Drive through Dayton, Ohio, on a Sunday and deep on the FM dial you’ll often hear a show that can include an interview with the deputy director of the Pan American Health Organization, a report on the American Medical Association’s “Lobby Day” event and a discussion with the director of Stanford University’s anesthesiology residency program.
The broadcast is called Radio Rounds, designed for medical students by a trio of now second-year classmates at the Boonshoft School of Medicine at Wright State University.
Radio Rounds first hit the airwaves in April 2009. Avash Kalra, one of the hosts, said his initial concept was to create an audio newsletter for his classmates. But then he, co-host Lakshman Swamy and executive producer Shamie Das realized they could do a lot more.
“As we started to put together our first episode, [we realized that] there was kind of a big opening,” Swamy said. “No one was talking about these things in a way that everyone could understand. We like to aim it toward medical students; that way, we don’t go too technical or too basic. It’s a middle ground.”
The fourth season of the program, which is currently on hiatus, will start in August. It will cover a variety of topics, including healthcare reform, and showcase inspiring stories of physicians and patients, Kalra said. He also said that guests will include NASA physician Michael Barratt and author Michael Ruhlman.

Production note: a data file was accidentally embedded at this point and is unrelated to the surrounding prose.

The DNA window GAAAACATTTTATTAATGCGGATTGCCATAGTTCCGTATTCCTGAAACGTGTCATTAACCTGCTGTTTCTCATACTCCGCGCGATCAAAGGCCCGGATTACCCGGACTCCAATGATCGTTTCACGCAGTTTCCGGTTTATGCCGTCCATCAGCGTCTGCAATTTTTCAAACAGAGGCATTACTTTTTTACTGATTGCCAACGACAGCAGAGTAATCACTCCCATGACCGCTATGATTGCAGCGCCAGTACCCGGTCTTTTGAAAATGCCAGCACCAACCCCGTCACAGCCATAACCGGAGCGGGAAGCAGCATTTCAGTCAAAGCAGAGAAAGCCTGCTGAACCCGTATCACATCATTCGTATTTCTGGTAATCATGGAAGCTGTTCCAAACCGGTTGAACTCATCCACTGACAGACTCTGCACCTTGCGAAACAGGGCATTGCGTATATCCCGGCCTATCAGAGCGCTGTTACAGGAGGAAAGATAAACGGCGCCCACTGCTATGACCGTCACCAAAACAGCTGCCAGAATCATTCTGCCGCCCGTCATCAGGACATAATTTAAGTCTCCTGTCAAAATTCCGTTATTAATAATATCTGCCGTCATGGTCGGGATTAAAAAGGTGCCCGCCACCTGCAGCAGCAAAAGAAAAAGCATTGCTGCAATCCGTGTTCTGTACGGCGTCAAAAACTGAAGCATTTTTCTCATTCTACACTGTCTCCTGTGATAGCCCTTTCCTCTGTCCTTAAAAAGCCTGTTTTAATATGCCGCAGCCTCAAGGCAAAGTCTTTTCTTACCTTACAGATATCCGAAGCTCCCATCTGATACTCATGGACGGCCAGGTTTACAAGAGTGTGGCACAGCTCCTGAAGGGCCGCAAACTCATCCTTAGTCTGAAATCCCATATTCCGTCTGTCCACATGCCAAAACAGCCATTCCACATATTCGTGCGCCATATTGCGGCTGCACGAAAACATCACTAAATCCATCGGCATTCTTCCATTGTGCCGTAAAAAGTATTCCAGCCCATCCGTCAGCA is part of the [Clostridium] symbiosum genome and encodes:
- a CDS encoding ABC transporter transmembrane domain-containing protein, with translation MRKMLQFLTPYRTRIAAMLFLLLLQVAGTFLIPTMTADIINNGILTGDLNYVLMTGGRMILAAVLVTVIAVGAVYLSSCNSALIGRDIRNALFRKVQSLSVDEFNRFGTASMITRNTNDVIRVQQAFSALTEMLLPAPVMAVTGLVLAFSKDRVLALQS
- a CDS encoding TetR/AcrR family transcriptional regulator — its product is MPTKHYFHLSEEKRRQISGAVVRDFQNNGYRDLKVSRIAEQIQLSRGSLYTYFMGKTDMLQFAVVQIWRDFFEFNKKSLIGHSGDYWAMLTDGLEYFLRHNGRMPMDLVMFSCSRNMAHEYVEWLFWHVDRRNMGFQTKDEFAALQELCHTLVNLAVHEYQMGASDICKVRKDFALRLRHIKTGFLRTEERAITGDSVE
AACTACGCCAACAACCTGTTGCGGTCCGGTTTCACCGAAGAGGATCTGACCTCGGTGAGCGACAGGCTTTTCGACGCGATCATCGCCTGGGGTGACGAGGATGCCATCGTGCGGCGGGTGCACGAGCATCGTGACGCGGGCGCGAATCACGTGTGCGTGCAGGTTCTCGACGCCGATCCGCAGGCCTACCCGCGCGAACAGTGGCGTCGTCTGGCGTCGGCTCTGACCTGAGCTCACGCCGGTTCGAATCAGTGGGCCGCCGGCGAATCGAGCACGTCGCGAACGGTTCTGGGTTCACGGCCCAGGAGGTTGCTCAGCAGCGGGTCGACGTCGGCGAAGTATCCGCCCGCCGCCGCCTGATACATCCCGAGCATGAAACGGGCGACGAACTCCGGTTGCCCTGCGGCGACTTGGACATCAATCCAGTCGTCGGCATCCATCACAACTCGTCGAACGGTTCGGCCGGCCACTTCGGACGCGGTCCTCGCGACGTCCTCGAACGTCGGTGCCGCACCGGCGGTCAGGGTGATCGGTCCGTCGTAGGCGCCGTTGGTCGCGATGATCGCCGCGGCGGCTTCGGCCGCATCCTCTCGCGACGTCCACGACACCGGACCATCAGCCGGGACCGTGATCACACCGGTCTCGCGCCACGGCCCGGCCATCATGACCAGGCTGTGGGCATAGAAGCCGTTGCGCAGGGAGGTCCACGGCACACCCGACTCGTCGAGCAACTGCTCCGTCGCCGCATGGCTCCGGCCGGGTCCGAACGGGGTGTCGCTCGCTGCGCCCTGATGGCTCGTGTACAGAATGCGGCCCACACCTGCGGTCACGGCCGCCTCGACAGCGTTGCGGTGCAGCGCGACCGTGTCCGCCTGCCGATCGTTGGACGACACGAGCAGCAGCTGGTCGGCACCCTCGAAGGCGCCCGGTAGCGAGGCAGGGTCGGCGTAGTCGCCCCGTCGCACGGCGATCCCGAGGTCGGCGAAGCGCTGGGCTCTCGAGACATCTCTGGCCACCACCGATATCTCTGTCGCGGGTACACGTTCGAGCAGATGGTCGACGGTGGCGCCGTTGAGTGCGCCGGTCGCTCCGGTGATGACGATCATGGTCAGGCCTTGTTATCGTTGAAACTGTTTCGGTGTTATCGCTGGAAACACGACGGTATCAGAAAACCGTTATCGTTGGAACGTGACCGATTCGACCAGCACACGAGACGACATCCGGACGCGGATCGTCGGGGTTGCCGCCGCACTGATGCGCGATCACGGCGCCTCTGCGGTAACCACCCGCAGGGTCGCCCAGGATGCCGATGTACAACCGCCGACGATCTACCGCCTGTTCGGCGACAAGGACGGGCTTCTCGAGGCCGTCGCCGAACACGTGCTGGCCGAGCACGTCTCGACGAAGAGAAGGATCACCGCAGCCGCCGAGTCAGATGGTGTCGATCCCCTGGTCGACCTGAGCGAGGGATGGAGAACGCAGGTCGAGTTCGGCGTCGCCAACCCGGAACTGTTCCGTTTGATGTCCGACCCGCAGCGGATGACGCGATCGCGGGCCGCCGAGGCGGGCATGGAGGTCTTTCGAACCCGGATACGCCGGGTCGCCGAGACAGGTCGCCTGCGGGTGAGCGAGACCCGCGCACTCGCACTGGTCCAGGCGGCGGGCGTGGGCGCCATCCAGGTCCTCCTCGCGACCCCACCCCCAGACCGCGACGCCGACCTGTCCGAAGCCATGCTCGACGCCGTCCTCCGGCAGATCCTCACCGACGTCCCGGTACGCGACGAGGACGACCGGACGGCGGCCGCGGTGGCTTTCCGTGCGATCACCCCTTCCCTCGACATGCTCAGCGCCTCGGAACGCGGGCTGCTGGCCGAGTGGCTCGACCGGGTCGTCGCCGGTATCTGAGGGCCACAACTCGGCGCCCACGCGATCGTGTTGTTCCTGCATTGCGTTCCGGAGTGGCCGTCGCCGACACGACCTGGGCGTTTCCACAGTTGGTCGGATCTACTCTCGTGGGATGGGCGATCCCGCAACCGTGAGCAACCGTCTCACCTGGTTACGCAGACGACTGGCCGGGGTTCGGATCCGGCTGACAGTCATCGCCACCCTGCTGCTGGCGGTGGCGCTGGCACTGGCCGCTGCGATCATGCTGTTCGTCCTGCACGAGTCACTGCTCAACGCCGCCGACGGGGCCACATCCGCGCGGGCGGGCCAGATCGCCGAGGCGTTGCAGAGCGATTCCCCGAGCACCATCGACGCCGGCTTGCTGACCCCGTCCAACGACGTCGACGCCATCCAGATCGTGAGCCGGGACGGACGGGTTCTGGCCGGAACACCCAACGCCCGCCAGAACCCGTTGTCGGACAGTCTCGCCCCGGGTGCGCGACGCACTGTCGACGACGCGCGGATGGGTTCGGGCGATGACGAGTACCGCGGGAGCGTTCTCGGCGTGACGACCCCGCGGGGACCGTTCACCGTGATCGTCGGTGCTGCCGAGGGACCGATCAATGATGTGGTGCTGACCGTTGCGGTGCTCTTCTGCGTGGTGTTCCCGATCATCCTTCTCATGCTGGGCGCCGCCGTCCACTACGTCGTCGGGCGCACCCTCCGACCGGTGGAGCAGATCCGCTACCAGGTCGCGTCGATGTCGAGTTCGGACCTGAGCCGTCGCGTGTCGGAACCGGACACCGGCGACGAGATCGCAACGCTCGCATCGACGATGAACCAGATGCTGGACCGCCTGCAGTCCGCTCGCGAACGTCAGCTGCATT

“When we reach out to guests, they’re usually so excited because rarely do they get to talk to a primarily medical student audience,” Kalra said.
One of the founders’ goals for the new season is to increase interactivity, by soliciting opinion pieces from doctors, residents, medical students and pre-med students for the show and its Web site. They’re also hoping to hear from the general public.
“We want to make it a forum for what’s going on in health care,” Swamy said.
They’ve come a long way since their first season, when they spent many hours each week learning basic editing skills, acquainting themselves with audio recording programs and taking DJ classes focused on live broadcasting.
Today, Kalra, Swamy and Das each devote about 10 hours a week to the program, which can be accessed online or through iTunes, in addition to WWSU 106.9 FM in Dayton. Though it’s difficult to measure the number of Radio Rounds listeners from week to week, Kalra said they have surpassed 10,000 podcast downloads.
Their audience stays connected to what’s going on with the program through various forms of social media. The Radio Rounds crew maintains a Twitter account and a Facebook page (with 491 members, as of Tuesday). And even though the program is currently based at Wright State, Kalra, Swamy and Das hope that it will evolve into something that includes anyone from anywhere. To that end, Das and two other Wright State students represented the show during the American Medical Student Association’s recent conference.
“We want to make it a national voice,” Kalra said.
Or maybe even international. After all, someone from Egypt has expressed interest. Said Swamy: “We are always looking for contributors.”
[Photo courtesy of Radio Rounds]